Association of impaired fasting glucose, diabetes and their management with the presentation and outcome of peripheral artery disease: a cohort study.

Golledge J, Quigley F, Velu R, Walker PJ, Moxon JV - Cardiovasc Diabetol (2014)

Kaplan Meier curves showing the cumulative proportional requirement for peripheral artery intervention in relation to diabetes categories. Lines represent requirement for peripheral artery intervention for subjects grouped by diabetes categories. The blue, green, black, purple and red lines represent no diabetes, impaired fasting glucose, non-medicated diabetes, diabetes prescribed oral hypoglycaemics only and diabetes prescribed insulin, respectively. Vertical lines represent subjects censored at loss to follow-up.
© Copyright Policy - open-access
Related In: Results  -  Collection

License 1 - License 2
Show All Figures
getmorefigures.php?uid=PMC4230372&req=5

Fig2: Kaplan Meier curves showing the cumulative proportional requirement for peripheral artery intervention in relation to diabetes categories. Lines represent requirement for peripheral artery intervention for subjects grouped by diabetes categories. The blue, green, black, purple and red lines represent no diabetes, impaired fasting glucose, non-medicated diabetes, diabetes prescribed oral hypoglycaemics only and diabetes prescribed insulin, respectively. Vertical lines represent subjects censored at loss to follow-up.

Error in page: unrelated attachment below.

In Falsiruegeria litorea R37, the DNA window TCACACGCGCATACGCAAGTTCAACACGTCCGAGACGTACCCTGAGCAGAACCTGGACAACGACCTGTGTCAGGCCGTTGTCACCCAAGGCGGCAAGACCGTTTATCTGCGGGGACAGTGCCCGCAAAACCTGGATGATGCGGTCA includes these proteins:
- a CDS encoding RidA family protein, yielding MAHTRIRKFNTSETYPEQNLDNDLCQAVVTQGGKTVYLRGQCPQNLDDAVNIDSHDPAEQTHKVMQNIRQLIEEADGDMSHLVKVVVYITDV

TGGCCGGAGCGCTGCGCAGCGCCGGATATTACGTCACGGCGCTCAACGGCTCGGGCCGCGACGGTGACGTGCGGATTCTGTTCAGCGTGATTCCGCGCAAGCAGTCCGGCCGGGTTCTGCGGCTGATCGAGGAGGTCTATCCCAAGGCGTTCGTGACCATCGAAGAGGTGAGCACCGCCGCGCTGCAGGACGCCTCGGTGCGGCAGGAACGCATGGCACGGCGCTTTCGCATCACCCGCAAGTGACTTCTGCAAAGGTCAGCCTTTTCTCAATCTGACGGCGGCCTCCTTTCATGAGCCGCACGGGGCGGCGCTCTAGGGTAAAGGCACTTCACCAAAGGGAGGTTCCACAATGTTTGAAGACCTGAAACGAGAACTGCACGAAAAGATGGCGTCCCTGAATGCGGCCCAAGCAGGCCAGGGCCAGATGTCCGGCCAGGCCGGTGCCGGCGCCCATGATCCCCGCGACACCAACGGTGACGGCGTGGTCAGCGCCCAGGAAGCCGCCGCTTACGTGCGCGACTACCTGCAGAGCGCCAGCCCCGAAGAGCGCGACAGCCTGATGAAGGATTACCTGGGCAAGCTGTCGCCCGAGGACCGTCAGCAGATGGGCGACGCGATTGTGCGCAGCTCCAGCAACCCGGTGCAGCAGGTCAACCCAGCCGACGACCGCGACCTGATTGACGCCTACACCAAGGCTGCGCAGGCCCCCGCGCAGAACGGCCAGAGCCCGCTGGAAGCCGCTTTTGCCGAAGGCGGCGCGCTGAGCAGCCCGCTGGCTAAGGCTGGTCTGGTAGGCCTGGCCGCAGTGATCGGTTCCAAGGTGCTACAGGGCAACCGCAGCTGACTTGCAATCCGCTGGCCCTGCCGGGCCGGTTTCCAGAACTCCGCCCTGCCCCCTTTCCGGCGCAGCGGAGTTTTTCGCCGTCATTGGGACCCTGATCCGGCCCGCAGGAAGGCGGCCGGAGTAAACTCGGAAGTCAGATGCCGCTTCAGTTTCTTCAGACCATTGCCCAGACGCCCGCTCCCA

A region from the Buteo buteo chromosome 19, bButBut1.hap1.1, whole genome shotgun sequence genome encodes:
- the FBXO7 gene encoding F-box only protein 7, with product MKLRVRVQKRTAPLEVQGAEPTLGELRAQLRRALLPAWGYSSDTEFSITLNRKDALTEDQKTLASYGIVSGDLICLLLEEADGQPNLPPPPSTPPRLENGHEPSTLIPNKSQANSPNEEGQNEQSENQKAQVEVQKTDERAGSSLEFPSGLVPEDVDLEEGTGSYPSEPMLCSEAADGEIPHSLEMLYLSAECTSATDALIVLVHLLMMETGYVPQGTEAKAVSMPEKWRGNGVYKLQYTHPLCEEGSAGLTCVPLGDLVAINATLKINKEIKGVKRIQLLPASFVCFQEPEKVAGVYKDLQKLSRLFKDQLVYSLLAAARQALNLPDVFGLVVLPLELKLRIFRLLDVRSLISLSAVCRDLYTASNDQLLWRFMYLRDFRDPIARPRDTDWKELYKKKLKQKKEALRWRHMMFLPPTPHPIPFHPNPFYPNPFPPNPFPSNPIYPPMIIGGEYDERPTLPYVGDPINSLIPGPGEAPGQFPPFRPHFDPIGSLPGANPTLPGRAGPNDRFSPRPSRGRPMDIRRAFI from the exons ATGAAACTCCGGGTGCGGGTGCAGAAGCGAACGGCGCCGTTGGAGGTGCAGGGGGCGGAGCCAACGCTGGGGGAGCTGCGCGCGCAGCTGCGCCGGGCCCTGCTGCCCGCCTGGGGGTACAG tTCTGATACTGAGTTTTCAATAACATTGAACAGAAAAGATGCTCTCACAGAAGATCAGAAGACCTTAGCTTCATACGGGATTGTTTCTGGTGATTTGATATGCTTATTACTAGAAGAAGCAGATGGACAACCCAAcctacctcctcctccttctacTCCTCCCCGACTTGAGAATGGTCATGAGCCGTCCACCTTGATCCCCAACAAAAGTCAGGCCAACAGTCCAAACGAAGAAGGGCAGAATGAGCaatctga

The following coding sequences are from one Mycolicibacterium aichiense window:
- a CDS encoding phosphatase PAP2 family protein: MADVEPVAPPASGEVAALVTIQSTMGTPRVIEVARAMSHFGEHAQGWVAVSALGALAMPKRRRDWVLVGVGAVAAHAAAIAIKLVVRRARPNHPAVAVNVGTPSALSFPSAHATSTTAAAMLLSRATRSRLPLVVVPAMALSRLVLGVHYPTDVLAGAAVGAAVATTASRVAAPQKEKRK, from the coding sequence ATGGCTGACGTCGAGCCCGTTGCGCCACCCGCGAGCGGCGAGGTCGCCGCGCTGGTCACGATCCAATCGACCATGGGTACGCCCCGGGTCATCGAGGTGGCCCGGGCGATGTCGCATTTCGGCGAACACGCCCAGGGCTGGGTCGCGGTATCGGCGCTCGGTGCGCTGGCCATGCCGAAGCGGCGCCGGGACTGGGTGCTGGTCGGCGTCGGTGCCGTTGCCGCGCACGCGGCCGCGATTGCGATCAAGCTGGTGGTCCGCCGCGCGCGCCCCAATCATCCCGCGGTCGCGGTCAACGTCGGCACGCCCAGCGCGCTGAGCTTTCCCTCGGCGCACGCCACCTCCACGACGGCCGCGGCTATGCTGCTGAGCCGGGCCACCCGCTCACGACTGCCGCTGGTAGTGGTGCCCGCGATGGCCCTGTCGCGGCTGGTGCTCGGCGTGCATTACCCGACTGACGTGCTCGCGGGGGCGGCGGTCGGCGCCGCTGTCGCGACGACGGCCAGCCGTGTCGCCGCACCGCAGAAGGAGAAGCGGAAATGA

Mentions: During follow up, 963 (58.8%) patients required a peripheral artery intervention. Patients with non-medicated diabetes were more likely to require a peripheral artery intervention during follow-up (Figure 2). Kaplan Meier analyses suggested that by two years after entry 69.3% of these patients had required a peripheral artery intervention. This intervention requirement was significantly greater than for patients with no diabetes (57.4%; p = 0.008) and those with diabetes prescribed oral hypoglycaemics only (57.1%; p = 0.018), and almost significantly higher than for patients prescribed insulin (60.1%; p = 0.063). The intervention rate in patients with impaired fasting glucose (63.9%; p = 0.210) was similar to that of patients with non-medicated diabetes (Figure 2). Cox proportional hazard analyses suggested that the requirement for peripheral artery intervention was approximately 1.3-fold greater in patients with non-medicated diabetes compared to those with no diabetes in different models which included adjustment for other risk factors (Table 3). The requirement for peripheral artery intervention was similar in patients with impaired fasting glucose, diabetes prescribed oral hypoglycaemics only, diabetes prescribed insulin and no diabetes (Table 3).Figure 2